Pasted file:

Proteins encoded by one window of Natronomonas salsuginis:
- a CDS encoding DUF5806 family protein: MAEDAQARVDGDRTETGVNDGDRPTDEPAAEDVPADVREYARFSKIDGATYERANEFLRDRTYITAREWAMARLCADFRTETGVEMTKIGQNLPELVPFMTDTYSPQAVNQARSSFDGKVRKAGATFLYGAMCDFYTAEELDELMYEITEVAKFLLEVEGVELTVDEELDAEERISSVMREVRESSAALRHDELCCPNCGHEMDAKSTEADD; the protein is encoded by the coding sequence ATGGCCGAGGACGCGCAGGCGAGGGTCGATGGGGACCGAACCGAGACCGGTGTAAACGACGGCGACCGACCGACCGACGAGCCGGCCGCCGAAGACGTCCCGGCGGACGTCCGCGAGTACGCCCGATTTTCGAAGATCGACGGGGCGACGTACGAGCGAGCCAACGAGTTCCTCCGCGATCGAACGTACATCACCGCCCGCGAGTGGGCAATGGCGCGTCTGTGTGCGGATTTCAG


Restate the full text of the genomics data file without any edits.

Proteins encoded by one window of Natronomonas salsuginis:
- a CDS encoding DUF5806 family protein: MAEDAQARVDGDRTETGVNDGDRPTDEPAAEDVPADVREYARFSKIDGATYERANEFLRDRTYITAREWAMARLCADFRTETGVEMTKIGQNLPELVPFMTDTYSPQAVNQARSSFDGKVRKAGATFLYGAMCDFYTAEELDELMYEITEVAKFLLEVEGVELTVDEELDAEERISSVMREVRESSAALRHDELCCPNCGHEMDAKSTEADD; the protein is encoded by the coding sequence ATGGCCGAGGACGCGCAGGCGAGGGTCGATGGGGACCGAACCGAGACCGGTGTAAACGACGGCGACCGACCGACCGACGAGCCGGCCGCCGAAGACGTCCCGGCGGACGTCCGCGAGTACGCCCGATTTTCGAAGATCGACGGGGCGACGTACGAGCGAGCCAACGAGTTCCTCCGCGATCGAACGTACATCACCGCCCGCGAGTGGGCAATGGCGCGTCTGTGTGCGGATTTCAG